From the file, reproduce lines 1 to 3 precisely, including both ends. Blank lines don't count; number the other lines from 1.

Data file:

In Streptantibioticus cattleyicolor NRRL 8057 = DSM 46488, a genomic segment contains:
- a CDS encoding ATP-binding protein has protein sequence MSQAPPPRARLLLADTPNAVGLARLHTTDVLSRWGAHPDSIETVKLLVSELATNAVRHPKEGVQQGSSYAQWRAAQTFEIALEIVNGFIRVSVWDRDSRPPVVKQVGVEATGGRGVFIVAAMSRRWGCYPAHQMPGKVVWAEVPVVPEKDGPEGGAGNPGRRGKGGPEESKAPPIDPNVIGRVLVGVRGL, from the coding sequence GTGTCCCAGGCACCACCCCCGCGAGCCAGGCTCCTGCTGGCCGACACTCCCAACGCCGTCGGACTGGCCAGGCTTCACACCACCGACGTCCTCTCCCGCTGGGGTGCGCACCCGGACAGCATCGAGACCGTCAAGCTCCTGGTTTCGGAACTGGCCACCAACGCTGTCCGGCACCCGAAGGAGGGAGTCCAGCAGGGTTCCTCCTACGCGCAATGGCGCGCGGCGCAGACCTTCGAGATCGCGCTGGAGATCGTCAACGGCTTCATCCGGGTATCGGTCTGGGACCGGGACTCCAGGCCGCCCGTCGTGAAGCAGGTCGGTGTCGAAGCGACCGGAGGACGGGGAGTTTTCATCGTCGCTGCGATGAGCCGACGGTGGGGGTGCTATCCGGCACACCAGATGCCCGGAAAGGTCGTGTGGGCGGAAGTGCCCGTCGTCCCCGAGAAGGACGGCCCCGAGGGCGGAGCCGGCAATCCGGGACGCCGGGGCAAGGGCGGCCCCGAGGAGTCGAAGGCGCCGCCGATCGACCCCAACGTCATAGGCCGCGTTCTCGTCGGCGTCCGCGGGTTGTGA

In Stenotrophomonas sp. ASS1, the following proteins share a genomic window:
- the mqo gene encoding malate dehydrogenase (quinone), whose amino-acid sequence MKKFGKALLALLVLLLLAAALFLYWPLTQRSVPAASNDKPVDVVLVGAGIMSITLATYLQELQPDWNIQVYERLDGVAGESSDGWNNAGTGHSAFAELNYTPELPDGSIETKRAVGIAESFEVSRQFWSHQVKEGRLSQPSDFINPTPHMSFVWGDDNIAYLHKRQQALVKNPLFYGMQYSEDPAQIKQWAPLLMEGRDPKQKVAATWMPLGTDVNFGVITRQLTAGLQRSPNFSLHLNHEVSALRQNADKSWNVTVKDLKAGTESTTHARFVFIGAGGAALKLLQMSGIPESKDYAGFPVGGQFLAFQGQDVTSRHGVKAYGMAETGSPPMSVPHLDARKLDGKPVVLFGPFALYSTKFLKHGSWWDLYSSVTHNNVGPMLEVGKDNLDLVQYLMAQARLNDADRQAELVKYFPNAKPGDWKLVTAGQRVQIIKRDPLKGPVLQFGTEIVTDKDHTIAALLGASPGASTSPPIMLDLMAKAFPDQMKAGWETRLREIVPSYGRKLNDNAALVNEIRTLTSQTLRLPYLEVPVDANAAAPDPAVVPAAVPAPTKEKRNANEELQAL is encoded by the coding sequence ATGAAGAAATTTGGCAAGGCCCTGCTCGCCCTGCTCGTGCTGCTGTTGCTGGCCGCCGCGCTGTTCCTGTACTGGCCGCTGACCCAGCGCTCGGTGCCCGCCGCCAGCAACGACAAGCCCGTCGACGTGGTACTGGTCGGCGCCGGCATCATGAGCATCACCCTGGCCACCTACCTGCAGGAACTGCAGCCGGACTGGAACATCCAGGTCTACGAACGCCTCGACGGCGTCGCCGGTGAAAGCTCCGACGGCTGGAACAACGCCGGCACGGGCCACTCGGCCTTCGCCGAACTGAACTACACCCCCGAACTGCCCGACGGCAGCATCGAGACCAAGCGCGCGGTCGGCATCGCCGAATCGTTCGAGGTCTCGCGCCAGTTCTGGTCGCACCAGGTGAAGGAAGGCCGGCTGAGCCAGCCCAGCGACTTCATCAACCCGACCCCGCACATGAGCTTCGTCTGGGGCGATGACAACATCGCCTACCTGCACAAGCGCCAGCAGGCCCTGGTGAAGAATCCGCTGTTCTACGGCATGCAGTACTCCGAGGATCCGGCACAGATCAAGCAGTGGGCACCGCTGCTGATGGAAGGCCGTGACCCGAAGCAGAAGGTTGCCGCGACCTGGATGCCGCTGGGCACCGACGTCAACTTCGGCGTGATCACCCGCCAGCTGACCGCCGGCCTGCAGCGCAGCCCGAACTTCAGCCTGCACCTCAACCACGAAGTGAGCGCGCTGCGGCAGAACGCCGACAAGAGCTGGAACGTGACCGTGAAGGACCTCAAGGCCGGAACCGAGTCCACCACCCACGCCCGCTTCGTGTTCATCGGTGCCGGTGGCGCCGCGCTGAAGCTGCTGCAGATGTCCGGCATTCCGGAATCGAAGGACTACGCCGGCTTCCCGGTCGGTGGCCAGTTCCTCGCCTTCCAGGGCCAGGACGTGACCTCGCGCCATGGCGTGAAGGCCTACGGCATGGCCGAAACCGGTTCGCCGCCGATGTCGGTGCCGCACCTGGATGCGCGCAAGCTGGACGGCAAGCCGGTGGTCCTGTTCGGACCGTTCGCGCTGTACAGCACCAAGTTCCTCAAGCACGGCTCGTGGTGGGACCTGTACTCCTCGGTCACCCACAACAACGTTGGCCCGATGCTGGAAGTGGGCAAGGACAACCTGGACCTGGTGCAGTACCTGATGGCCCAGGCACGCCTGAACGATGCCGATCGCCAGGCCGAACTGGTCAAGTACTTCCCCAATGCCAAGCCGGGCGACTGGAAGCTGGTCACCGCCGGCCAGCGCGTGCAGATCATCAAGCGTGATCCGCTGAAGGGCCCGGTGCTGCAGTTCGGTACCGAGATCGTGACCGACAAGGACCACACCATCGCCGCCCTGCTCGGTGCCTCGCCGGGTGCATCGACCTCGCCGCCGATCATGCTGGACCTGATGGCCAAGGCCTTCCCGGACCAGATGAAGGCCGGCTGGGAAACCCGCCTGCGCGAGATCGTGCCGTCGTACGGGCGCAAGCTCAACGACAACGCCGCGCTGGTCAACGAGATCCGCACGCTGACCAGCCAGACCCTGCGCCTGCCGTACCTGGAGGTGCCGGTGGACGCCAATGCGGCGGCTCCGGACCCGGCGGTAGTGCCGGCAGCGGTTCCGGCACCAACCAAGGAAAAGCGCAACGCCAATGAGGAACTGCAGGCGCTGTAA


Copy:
In Streptantibioticus cattleyicolor NRRL 8057 = DSM 46488, a genomic segment contains:
- a CDS encoding ATP-binding protein has protein sequence MSQAPPPRARLLLADTPNAVGLARLHTTDVLSRWGAHPDSIETVKLLVSELATNAVRHPKEGVQQGSSYAQWRAAQTFEIALEIVNGFIRVSVWDRDSRPPVVKQVGVEATGGRGVFIVAAMSRRWGCYPAHQMPGKVVWAEVPVVPEKDGPEGGAGNPGRRGKGGPEESKAPPIDPNVIGRVLVGVRGL, from the coding sequence GTGTCCCAGGCACCACCCCCGCGAGCCAGGCTCCTGCTGGCCGACACTCCCAACGCCGTCGGACTGGCCAGGCTTCACACCACCGACGTCCTCTCCCGCTGGGGTGCGCACCCGGACAGCATCGAGACCGTCAAGCTCCTGGTTTCGGAACTGGCCACCAACGCTGTCCGGCACCCGAAGGAGGGAGTCCAGCAGGGTTCCTCCTACGCGCAATGGCGCGCGGCGCAGACCTTCGAGATCGCGCTGGAGATCGTCAACGGCTTCATCCGGGTATCGGTCTGGGACCGGGACTCCAGGCCGCCCGTCGTGAAGCAGGTCGGTGTCGAAGCGACCGGAGGACGGGGAGTTTTCATCGTCGCTGCGATGAGCCGACGGTGGGGGTGCTATCCGGCACACCAGATGCCCGGAAAGGTCGTGTGGGCGGAAGTGCCCGTCGTCCCCGAGAAGGACGGCCCCGAGGGCGGAGCCGGCAATCCGGGACGCCGGGGCAAGGGCGGCCCCGAGGAGTCGAAGGCGCCGCCGATCGACCCCAACGTCATAGGCCGCGTTCTCGTCGGCGTCCGCGGGTTGTGA

In Stenotrophomonas sp. ASS1, the following proteins share a genomic window: